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Esky Tutorial

This directory contains a brief tutorial on using esky in your frozen applications. You will need a freezer module installed.

This guide will focus on telling you what to do and to get your feet wet, jump into the source code of the examples for the details.

Choosing a Freezer

Esky currently supports

  • cx_freeze
  • py2exe
  • py2app
  • bbfreeze (we will be removing support next release as this is no longer maintained)

We suggest that you use cx_freeze because it is/supports:

  • python2
  • python3
  • maintained
  • linux
  • mac
  • windows

On Mac cxfreeze doesn't output a .app file. If you plan on packaging your executable with a program that requires a .app you are better off using py2app.

To install cxfreze on ubuntu 14.04,

  • wget
  • tar -xzvf cx_Freeze-4.3.4.tar.gz
  • Change if not vars.get("Py_ENABLE_SHARED", 0): to if True: in
  • sudo python install

If you are having problems try installing the following

  • sudo apt-get install zlib1g-dev lib32z1-dev

Tutorial Stage0 - Freezing an app

Its probably better to read the official documentation for your freezer but here is what you need to freeze the code in the stage0 folder:

cxfreeze build

py2app python py2app

py2exe python py2exe

bbfreeze bdist_bbfreeze

Step 1: Freezing with Esky

We now set up the machinery for esky to work. Here we have changed the script to use esky instead of directly calling our freezer. You will need to edit and uncomment the block of code depending on your freezer.

python bdist_esky

The "dist" directory will now contain a file named "".

  • mkdir ../app
  • unzip dist/ -d ../app/
  • cd ..
  • ./app/example

The top-level "example.exe" is a bootstrapping executable produced by esky. The bootstrapping file is the one that needs to open for updating to work.

Step 2: Looking For Updates

Next, we must add code to our application to make it update. The interface for doing so is the "Esky" class, which represents a container for your frozen application.

app = esky.Esky(sys.executable,"http://localhost:8000")

The Esky must be given its location on disk, and a url at which to look for updated versions.

  • cd stage2
  • python bdist_esky
  • rm -r ../app/*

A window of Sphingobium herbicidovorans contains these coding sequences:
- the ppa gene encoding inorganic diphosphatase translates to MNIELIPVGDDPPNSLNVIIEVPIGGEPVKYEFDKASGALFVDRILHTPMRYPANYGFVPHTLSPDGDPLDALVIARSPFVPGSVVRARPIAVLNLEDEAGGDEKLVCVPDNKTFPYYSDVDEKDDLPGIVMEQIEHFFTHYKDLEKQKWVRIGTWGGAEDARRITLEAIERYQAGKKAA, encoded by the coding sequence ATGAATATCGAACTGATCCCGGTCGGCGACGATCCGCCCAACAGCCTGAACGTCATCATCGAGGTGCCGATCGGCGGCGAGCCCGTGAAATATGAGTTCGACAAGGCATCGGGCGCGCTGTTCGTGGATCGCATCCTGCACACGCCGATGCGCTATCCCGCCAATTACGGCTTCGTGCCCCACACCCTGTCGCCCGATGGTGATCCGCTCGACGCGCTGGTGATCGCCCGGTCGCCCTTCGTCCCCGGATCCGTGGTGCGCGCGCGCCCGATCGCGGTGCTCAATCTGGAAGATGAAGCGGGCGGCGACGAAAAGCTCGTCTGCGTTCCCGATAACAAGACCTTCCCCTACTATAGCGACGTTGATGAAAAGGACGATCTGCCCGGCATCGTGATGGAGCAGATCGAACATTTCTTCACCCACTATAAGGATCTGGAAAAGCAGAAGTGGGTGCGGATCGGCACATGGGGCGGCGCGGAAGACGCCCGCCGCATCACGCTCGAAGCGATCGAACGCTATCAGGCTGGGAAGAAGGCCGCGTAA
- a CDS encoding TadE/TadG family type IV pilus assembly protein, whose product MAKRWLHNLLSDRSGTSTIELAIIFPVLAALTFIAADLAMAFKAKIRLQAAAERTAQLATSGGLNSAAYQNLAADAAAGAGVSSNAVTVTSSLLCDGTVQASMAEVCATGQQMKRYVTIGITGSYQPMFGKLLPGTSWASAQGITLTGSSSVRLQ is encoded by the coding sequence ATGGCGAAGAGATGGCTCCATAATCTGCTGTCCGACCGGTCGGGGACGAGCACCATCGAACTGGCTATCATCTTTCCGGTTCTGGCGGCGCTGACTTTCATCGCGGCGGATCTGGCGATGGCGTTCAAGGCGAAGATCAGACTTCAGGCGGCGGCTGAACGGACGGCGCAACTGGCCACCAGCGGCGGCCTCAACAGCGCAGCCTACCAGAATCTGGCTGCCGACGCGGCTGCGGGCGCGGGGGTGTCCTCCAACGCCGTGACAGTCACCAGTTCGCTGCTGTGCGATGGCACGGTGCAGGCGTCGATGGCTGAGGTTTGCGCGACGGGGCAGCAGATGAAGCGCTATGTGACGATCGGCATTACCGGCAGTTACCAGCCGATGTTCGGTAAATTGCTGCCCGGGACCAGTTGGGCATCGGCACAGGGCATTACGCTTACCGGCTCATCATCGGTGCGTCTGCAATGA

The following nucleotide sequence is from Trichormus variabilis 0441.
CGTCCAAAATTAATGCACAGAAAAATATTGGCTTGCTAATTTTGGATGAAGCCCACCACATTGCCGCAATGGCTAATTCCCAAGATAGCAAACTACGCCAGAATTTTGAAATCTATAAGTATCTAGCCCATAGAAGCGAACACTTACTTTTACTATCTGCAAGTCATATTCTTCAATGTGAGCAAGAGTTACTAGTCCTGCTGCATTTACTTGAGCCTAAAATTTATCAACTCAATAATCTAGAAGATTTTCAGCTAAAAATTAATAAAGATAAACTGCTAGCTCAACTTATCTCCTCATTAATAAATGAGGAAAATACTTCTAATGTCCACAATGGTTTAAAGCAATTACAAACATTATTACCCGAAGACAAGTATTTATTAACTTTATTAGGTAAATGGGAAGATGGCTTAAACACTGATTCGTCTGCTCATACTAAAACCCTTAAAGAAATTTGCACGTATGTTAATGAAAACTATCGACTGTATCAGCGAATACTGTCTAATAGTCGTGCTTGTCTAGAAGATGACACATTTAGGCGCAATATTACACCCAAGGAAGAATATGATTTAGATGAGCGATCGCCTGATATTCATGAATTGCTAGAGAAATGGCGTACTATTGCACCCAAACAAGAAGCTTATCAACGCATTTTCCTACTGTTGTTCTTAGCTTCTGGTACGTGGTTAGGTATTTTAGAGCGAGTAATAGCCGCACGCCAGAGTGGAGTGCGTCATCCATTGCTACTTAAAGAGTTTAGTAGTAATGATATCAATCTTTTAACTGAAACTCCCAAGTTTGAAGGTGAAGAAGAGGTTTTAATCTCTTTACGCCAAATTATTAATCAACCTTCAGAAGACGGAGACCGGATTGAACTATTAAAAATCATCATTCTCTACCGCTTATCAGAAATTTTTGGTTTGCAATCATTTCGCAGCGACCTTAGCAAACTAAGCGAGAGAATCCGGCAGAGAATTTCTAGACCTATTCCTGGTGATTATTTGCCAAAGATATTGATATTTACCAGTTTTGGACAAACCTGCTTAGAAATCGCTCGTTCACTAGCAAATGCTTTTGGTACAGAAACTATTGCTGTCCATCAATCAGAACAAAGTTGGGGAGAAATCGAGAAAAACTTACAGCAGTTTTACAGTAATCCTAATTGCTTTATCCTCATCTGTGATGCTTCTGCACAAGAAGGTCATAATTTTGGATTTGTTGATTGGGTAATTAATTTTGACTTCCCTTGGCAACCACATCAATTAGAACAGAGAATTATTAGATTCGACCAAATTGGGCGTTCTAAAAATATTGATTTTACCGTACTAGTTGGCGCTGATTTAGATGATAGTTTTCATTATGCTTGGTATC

• unzip dist/ -d ../app/

We will now start a python webserver to host our files.The server will serve the folder from whose current working directory we started it in.

python2 -m SimpleHTTPServer 8000

or for python3

python3 -m http.server 8000

When you execute example.exe you will see a GET reponse on the server.

Step 3: Distributing Updates

Ok lets make something to update!

  • cd stage3
  • python bdist_esky

Ravigate to "stage3/dist/" and start the server.

go ahead and run the app

After running the exe you will now see a GET request followed shortly by a second one which fetches the new update.

run the app again

Notice the new print message!


Esky supports distributing your updates as a patch instead of (or as well as) a full zipfile download. To see this in action:

  • rm -r app/*
  • unzip stage2/dist/ -d app/

Our app is back to version 0.2.

  • Copy the dist folder you built in stage 2 into the "stage3" folder.

You should have the following files:

  • cd stage3
  • python bdist_esky_patch

This will generate the zipfile for the new version along with a patch against any other zipfiles found in the "dist" dir. You should now have:


You can follow the same procedure as before to test that the app update via our patch.

More on Patching

It's also possible to generate patches between two existing zipfiles, without going through the script. Simply invoke the "esky.patch" module directly as follows:

  • python -m esky.patch -Z diff ../stage1/dist/ ./dist/ ./dist/example-0.2.win32.from-0.1.patch

Don't forget the "-Z" argument - it tells the patcher to unzip the source files before starting work. You should now have:


By the way, esky is smart enough to apply a sequence of patches to get to the latest version, so there's no need to also generate a patch from version 0.1 to 0.3 in this case.


You can distribute these files to your users in any manner - e.g. by having them download and extract the zipfile directly, or by packaging it up into an installer. As long as the above file layout and directory structure is maintained, the application will be capable of auto-updating itself with esky.

One point of watch out for: you must not change the name of the zipfile produced by bdist_esky. Since it embeds version and platform information, changing the name could cause esky to get confused about which version really is the latest.

Step 4: Customizing the Freeze Process

Most users will not need to customize the freeze procees performed by the bdist_esky command - it automatically detects any available freezer modules (e.g. py2exe, cx_Freeze, bbfreeze) and applies some sensible defaults for you. If necessary, however, you can pass options either on the command line, or using the "options" argument to the setup() function.

Take a look at the wiki section on our github page.